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Monday, September 01, 2014

Jacob's Room (1922) by Virginia Woolf

Book Review
Jacob's Room (1922)
by Virginia Woolf

  Probably the most important single thing for a lay person to know about Virginia Woolf is that she is the favorite Author of every single professor in every creative writing program in American and the United Kingdom.  Virginia Woolf is the modernist novel.  You could argue that Joyce and Proust are more formally innovative, but Woolf is loved. What does the popularity of Virginia Woolf in graduate level creative writing programs tell you about the state of the novel in America?

 I'm not really sure, though I was thinking about that very question as I strolled through the "New Fiction" section at the Central San Diego Public Library.  Mostly it looks like mystery novels (which have their own designation within fiction), romance novels, crime novels...genre stuff.  People don't buy many books where the writers are significantly influenced by Virginia Woolf in terms of form or content.  Her experiments with stream of consciousness duration and abrupt, non-denominated switches between points in time and narrator perspective signal the disorienting arrival of Modernism, and her novels must be read together to get a full sense of where she was coming from.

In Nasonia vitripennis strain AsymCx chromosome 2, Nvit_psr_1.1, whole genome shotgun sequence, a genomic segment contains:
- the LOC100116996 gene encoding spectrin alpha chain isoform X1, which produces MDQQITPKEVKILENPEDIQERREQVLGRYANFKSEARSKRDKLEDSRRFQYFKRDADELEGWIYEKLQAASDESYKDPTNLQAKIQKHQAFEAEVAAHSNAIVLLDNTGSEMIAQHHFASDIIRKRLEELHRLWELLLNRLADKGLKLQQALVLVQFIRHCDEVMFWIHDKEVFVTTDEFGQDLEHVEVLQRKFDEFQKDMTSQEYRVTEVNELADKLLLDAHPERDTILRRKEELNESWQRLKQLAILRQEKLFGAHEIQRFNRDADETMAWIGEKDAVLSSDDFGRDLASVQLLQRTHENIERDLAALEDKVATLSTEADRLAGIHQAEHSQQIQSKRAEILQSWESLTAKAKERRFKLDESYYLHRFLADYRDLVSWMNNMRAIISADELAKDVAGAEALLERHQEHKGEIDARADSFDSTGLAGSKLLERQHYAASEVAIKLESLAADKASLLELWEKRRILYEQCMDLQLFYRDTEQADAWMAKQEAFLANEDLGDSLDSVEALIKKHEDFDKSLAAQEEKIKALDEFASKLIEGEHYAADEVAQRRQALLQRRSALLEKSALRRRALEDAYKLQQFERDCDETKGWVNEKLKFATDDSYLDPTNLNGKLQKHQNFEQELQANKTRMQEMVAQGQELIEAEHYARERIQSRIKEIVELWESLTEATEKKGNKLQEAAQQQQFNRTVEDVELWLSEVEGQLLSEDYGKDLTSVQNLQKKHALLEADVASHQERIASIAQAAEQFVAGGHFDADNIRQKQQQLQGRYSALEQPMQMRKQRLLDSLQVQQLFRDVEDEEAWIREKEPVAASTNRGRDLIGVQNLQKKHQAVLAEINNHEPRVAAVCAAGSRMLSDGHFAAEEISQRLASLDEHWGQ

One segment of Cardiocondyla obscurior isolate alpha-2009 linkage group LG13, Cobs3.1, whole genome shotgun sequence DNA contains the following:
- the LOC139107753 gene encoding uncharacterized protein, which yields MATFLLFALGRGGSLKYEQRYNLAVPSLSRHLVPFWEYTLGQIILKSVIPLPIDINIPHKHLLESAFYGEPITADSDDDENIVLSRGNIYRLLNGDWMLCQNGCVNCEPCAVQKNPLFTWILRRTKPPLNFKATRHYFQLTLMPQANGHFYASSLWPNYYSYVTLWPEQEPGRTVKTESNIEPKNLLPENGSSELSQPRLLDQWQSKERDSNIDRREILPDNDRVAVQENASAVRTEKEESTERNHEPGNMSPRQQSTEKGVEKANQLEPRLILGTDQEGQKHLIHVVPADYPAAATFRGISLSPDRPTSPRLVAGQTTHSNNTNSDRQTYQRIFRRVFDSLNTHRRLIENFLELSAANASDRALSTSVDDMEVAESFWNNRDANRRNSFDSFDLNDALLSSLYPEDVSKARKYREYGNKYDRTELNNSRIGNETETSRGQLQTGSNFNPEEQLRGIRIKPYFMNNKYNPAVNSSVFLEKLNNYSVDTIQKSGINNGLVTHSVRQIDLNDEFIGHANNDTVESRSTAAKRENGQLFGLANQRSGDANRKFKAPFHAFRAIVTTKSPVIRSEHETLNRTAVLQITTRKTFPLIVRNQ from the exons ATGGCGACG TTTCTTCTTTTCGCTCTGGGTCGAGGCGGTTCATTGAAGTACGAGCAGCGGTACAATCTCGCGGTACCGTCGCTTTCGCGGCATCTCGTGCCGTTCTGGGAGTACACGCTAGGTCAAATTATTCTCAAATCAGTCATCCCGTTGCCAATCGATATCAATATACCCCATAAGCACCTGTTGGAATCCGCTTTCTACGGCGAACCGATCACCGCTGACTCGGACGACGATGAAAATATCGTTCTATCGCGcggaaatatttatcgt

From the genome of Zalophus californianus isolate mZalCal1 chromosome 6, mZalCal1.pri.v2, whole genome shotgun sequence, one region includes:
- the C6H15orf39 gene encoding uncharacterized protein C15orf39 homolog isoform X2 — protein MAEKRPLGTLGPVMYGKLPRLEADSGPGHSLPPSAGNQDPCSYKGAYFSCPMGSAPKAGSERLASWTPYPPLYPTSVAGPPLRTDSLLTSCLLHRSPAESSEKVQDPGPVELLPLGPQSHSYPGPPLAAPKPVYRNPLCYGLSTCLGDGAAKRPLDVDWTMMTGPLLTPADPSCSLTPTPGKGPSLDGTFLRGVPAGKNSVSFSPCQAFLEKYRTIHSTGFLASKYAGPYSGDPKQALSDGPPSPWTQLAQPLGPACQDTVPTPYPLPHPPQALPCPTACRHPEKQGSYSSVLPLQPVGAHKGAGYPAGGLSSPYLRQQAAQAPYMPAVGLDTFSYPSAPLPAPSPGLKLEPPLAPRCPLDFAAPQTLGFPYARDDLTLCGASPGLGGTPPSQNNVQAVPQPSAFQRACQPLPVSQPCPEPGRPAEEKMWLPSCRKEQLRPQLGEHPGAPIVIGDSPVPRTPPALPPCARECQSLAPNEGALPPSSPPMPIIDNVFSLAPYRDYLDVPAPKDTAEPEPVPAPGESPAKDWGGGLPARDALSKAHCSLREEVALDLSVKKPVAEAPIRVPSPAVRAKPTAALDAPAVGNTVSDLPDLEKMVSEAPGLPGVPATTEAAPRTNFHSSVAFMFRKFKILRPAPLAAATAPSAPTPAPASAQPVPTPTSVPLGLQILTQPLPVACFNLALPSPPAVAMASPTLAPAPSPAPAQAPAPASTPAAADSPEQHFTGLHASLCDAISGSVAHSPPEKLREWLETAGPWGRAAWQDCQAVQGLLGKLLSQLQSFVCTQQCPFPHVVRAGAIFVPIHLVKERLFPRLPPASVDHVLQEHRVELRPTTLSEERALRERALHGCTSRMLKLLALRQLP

I think also reading Lawrence, Joyce and Proust helps as well.  None of these books are particularly "fun" to read, and it is fair to say that a serious consideration of 1920s literature is what separates the literary kids from the literary adults.  Considering the present popularity of young adult genre fiction, such an observation is hardly in jest.

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